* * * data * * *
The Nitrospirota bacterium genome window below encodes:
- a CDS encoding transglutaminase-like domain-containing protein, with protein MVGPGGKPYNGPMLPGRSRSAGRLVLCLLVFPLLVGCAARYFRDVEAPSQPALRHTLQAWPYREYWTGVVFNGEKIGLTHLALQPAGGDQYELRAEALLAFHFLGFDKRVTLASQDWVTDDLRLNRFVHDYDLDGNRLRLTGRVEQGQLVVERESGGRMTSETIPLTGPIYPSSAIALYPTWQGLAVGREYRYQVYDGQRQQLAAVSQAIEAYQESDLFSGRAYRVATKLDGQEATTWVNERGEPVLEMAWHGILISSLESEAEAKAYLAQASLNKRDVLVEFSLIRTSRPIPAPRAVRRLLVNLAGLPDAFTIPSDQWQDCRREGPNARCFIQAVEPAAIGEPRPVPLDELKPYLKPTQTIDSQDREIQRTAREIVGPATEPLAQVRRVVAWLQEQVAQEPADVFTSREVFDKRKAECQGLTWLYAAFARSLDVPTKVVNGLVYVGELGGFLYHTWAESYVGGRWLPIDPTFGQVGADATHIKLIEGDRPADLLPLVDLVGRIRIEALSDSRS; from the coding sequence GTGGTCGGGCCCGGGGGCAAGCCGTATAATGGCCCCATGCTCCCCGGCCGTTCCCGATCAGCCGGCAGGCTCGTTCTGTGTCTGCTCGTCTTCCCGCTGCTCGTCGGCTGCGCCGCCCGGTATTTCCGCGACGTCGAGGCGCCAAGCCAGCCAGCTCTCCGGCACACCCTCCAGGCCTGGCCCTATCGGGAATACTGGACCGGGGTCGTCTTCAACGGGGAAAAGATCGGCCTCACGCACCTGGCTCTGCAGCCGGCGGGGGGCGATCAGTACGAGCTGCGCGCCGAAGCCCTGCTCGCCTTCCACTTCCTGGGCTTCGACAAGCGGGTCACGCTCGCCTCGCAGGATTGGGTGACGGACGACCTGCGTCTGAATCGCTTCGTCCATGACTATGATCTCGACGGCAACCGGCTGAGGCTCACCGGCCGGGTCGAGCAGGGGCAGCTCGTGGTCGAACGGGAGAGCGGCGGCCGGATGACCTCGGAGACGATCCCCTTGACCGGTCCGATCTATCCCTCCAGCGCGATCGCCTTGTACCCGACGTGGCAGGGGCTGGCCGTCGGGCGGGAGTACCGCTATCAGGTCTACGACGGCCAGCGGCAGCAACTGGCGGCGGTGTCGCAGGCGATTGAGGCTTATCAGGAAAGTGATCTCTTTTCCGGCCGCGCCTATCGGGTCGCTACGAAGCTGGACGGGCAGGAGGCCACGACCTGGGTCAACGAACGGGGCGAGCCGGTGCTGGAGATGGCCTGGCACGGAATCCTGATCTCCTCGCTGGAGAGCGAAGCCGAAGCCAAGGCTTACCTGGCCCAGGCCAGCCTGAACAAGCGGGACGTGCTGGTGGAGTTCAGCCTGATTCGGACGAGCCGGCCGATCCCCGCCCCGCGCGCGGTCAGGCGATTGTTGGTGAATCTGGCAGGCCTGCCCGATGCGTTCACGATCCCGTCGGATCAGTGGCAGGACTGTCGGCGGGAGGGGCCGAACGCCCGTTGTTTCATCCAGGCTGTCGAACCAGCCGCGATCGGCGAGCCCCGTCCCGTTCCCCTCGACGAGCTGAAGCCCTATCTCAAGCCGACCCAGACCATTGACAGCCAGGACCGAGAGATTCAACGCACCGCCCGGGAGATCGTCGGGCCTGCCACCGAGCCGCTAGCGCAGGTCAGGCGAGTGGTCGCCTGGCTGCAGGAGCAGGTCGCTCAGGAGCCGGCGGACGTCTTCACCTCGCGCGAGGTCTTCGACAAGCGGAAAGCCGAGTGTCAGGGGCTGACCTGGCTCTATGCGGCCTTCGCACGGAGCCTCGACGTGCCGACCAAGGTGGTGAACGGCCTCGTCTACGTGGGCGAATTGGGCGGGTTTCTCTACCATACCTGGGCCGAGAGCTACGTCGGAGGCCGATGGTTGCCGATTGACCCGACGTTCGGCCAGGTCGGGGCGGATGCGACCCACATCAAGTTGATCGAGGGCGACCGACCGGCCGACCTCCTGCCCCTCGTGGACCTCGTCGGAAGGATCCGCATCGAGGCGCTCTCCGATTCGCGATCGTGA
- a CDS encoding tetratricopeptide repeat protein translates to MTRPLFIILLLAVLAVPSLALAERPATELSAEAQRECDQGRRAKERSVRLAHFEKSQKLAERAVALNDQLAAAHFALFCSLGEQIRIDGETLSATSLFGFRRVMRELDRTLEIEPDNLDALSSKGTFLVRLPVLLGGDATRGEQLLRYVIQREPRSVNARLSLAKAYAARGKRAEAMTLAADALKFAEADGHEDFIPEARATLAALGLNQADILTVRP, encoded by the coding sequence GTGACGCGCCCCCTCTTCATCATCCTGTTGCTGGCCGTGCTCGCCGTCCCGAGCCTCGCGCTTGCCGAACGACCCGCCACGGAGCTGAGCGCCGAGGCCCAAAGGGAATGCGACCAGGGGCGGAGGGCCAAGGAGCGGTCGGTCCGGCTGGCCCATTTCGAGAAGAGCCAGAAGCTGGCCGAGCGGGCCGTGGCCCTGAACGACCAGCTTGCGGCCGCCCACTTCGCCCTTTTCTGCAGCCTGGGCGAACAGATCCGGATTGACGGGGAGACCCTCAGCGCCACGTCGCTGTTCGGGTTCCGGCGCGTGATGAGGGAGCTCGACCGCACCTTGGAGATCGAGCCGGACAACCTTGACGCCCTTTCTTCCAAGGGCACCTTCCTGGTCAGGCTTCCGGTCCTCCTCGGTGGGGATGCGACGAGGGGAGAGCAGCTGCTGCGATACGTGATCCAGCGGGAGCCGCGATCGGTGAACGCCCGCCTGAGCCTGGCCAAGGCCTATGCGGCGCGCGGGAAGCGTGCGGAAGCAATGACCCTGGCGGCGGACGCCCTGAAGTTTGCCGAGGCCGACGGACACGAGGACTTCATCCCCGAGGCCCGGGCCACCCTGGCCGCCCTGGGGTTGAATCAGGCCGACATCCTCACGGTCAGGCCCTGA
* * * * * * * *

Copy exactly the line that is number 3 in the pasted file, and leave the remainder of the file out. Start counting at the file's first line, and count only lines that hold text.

- a CDS encoding tetratricopeptide repeat protein translates to MTRPLFIILLLAVLAVPSLALAERPATELSAEAQRECDQGRRAKERSVRLAHFEKSQKLAERAVALNDQLAAAHFALFCSLGEQIRIDGETLSATSLFGFRRVMRELDRTLEIEPDNLDALSSKGTFLVRLPVLLGGDATRGEQLLRYVIQREPRSVNARLSLAKAYAARGKRAEAMTLAADALKFAEADGHEDFIPEARATLAALGLNQADILTVRP, encoded by the coding sequence GTGACGCGCCCCCTCTTCATCATCCTGTTGCTGGCCGTGCTCGCCGTCCCGAGCCTCGCGCTTGCCGAACGACCCGCCACGGAGCTGAGCGCCGAGGCCCAAAGGGAATGCGACCAGGGGCGGAGGGCCAAGGAGCGGTCGGTCCGGCTGGCCCATTTCGAGAAGAGCCAGAAGCTGGCCGAGCGGGCCGTGGCCCTGAACGACCAGCTTGCGGCCGCCCACTTCGCCCTTTTCTGCAGCCTGGGCGAACAGATCCGGATTGACGGGGAGACCCTCAGCGCCACGTCGCTGTTCGGGTTCCGGCGCGTGATGAGGGAGCTCGACCGCACCTTGGAGATCGAGCCGGACAACCTTGACGCCCTTTCTTCCAAGGGCACCTTCCTGGTCAGGCTTCCGGTCCTCCTCGGTGGGGATGCGACGAGGGGAGAGCAGCTGCTGCGATACGTGATCCAGCGGGAGCCGCGATCGGTGAACGCCCGCCTGAGCCTGGCCAAGGCCTATGCGGCGCGCGGGAAGCGTGCGGAAGCAATGACCCTGGCGGCGGACGCCCTGAAGTTTGCCGAGGCCGACGGACACGAGGACTTCATCCCCGAGGCCCGGGCCACCCTGGCCGCCCTGGGGTTGAATCAGGCCGACATCCTCACGGTCAGGCCCTGA